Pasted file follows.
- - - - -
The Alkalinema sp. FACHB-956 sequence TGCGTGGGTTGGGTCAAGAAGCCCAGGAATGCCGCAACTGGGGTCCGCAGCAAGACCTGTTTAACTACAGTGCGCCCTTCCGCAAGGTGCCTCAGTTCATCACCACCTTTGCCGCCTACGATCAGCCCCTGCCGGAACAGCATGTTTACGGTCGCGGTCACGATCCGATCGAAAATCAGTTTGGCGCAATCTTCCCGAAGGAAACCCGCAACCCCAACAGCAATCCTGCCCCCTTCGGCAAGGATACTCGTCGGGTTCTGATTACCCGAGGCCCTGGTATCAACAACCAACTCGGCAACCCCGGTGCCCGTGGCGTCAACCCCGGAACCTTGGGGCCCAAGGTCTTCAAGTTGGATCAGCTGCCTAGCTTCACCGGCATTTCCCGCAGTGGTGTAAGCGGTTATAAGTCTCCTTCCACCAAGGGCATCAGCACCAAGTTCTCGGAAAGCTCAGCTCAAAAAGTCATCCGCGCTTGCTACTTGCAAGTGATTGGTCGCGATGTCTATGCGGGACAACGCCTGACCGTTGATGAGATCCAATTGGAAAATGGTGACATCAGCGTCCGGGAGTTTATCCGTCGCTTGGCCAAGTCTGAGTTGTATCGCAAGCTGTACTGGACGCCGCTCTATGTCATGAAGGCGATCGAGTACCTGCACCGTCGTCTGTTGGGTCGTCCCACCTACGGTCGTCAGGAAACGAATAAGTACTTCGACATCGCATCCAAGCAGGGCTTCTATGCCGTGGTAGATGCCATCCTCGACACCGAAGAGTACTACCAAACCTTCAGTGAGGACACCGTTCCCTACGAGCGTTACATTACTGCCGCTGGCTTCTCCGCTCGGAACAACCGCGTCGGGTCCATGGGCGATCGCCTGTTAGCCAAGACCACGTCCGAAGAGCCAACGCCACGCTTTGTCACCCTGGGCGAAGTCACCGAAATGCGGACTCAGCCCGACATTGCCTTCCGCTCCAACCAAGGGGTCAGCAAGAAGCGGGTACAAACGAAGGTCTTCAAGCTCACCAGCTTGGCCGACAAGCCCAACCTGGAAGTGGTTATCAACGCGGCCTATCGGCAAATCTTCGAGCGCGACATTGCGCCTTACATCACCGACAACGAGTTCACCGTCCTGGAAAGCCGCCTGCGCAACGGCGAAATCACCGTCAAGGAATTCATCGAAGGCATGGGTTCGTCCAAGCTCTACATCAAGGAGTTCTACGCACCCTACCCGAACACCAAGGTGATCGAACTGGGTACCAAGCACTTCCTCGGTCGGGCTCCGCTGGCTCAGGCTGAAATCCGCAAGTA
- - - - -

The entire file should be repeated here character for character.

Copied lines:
The Alkalinema sp. FACHB-956 sequence TGCGTGGGTTGGGTCAAGAAGCCCAGGAATGCCGCAACTGGGGTCCGCAGCAAGACCTGTTTAACTACAGTGCGCCCTTCCGCAAGGTGCCTCAGTTCATCACCACCTTTGCCGCCTACGATCAGCCCCTGCCGGAACAGCATGTTTACGGTCGCGGTCACGATCCGATCGAAAATCAGTTTGGCGCAATCTTCCCGAAGGAAACCCGCAACCCCAACAGCAATCCTGCCCCCTTCGGCAAGGATACTCGTCGGGTTCTGATTACCCGAGGCCCTGGTATCAACAACCAACTCGGCAACCCCGGTGCCCGTGGCGTCAACCCCGGAACCTTGGGGCCCAAGGTCTTCAAGTTGGATCAGCTGCCTAGCTTCACCGGCATTTCCCGCAGTGGTGTAAGCGGTTATAAGTCTCCTTCCACCAAGGGCATCAGCACCAAGTTCTCGGAAAGCTCAGCTCAAAAAGTCATCCGCGCTTGCTACTTGCAAGTGATTGGTCGCGATGTCTATGCGGGACAACGCCTGACCGTTGATGAGATCCAATTGGAAAATGGTGACATCAGCGTCCGGGAGTTTATCCGTCGCTTGGCCAAGTCTGAGTTGTATCGCAAGCTGTACTGGACGCCGCTCTATGTCATGAAGGCGATCGAGTACCTGCACCGTCGTCTGTTGGGTCGTCCCACCTACGGTCGTCAGGAAACGAATAAGTACTTCGACATCGCATCCAAGCAGGGCTTCTATGCCGTGGTAGATGCCATCCTCGACACCGAAGAGTACTACCAAACCTTCAGTGAGGACACCGTTCCCTACGAGCGTTACATTACTGCCGCTGGCTTCTCCGCTCGGAACAACCGCGTCGGGTCCATGGGCGATCGCCTGTTAGCCAAGACCACGTCCGAAGAGCCAACGCCACGCTTTGTCACCCTGGGCGAAGTCACCGAAATGCGGACTCAGCCCGACATTGCCTTCCGCTCCAACCAAGGGGTCAGCAAGAAGCGGGTACAAACGAAGGTCTTCAAGCTCACCAGCTTGGCCGACAAGCCCAACCTGGAAGTGGTTATCAACGCGGCCTATCGGCAAATCTTCGAGCGCGACATTGCGCCTTACATCACCGACAACGAGTTCACCGTCCTGGAAAGCCGCCTGCGCAACGGCGAAATCACCGTCAAGGAATTCATCGAAGGCATGGGTTCGTCCAAGCTCTACATCAAGGAGTTCTACGCACCCTACCCGAACACCAAGGTGATCGAACTGGGTACCAAGCACTTCCTCGGTCGGGCTCCGCTGGCTCAGGCTGAAATCCGCAAGTA